Say Goodbye to Will Blades at The Freight
The East Bay organist is moving to LA but not before celebrating a birthday that doubles as a farewell bash.
Wil Blades throws a party to celebrate turning 40 and bids the Bay Area goodbye.
Photo by Jason Charme
Being a music fan in the Bay Area means getting accustomed to saying goodbye. Between the daunting cost of living and the constant search for greener pastures, players who have helped define the scene depart with depressing regularity, and the latest emigrant is Berkeley Hammond B-3 organist Wil Blades, who is moving his family down to Los Angeles this summer.
Since arriving here from his native Chicago in 1998, Blades has become an essential musical link connecting the Bay Area and New Orleans scenes. His 40th birthday celebration at Freight & Salvage on Sunday, Aug. 25, which doubles as a farewell performance, highlights that connection via alto saxophone great Donald Harrison Jr., scion of a legendary Mardi Gras Indian family and graduate of Art Blakey’s rigorous academy of swing known as the Jazz Messengers.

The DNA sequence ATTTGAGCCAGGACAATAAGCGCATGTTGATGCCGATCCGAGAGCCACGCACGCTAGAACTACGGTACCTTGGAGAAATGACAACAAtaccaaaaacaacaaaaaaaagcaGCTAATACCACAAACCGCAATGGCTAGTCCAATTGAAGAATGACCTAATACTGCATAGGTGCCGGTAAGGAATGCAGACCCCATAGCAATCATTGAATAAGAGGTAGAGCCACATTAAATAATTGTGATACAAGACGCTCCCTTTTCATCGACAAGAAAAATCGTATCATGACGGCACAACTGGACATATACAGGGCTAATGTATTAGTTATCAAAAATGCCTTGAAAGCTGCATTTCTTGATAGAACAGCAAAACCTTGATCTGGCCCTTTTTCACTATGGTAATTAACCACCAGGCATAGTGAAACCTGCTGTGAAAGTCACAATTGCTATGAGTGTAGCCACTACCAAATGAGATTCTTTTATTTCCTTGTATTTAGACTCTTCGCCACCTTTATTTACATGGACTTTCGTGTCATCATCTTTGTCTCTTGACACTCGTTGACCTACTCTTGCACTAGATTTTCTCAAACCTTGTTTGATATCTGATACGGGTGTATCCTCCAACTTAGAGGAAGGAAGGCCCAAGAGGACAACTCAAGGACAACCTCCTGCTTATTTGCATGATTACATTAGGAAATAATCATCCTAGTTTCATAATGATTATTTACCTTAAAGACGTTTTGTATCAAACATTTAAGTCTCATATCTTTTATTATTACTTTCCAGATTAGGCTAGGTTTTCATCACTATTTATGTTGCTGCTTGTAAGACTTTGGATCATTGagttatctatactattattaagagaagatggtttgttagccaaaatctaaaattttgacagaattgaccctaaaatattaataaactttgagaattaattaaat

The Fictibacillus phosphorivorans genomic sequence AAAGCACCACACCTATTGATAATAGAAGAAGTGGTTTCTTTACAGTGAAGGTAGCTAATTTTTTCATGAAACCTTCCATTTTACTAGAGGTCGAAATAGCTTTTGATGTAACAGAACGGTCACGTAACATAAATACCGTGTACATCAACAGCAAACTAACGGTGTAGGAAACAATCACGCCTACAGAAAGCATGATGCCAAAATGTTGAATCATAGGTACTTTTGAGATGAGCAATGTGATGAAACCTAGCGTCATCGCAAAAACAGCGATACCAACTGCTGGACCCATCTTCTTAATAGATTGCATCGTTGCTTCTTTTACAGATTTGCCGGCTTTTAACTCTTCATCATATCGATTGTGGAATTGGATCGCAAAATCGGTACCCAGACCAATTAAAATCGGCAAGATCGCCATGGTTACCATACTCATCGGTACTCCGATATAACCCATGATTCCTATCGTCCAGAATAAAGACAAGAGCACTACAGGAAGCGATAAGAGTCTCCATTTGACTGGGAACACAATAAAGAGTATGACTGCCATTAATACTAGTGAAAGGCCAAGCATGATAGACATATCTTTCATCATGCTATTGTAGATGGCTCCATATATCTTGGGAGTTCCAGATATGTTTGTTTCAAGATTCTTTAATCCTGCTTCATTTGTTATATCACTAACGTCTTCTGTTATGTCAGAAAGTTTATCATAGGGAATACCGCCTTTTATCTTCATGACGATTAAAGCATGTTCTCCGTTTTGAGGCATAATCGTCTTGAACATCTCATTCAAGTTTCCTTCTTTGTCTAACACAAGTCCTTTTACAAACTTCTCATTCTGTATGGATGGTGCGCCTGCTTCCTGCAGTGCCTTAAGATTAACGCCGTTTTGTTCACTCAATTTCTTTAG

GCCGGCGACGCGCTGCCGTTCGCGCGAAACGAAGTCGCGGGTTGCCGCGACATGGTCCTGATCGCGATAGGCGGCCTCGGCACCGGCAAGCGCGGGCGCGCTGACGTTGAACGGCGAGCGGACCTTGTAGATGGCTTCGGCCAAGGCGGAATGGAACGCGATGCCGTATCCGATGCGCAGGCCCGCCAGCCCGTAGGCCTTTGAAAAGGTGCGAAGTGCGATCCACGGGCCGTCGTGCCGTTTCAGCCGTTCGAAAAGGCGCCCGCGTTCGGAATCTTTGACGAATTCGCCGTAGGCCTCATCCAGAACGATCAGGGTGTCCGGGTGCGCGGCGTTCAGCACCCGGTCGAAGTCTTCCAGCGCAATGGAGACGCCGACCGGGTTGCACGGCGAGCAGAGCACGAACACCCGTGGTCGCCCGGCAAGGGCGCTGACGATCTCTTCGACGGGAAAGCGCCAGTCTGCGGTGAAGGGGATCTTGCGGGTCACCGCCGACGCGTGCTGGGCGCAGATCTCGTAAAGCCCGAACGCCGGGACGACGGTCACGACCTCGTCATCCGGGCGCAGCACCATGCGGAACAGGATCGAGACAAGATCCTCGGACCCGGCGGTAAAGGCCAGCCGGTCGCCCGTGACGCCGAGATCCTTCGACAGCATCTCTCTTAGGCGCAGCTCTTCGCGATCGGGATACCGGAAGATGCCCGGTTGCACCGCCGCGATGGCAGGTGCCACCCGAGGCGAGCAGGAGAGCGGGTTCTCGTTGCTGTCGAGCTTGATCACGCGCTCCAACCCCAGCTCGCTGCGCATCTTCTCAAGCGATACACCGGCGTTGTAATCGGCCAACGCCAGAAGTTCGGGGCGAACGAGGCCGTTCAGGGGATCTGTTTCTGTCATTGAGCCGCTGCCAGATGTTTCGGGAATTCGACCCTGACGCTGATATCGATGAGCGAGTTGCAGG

The expansive program also features Los Angeles guitarist Jeff Parker, one of jazz’s most original voices on the instrument, and veteran New York drummer Mike Clark, who came out of the East Bay scene in the 1970s and earned renown with Herbie Hancock’s Headhunters.
Blades’ Bay Area stalwarts include drummer Scott Amendola, his partner in the versatile duo Amendola Vs. Blades, guitarist Jack “Tone” Riordan, drummer Brandon Etzler, and well-traveled trumpeter/percussionist Oscar Myers (who performs often with Blades at the Boom Boom Room). The presence of four drummers on the program reflects Blades insistently grooving sound, a deep-in-the-pocket feel that shapes his approach to just about everything he plays, ballad, blues, or bop. The only bright spot in his decamping for LA is that Blades may well help build bridges between the Bay Area and Southland scenes, which should be far better integrated.
7 p.m. Sunday, Aug. 25, Freight & Salvage, $20-$24, 510-644-2020, TheFreight.org.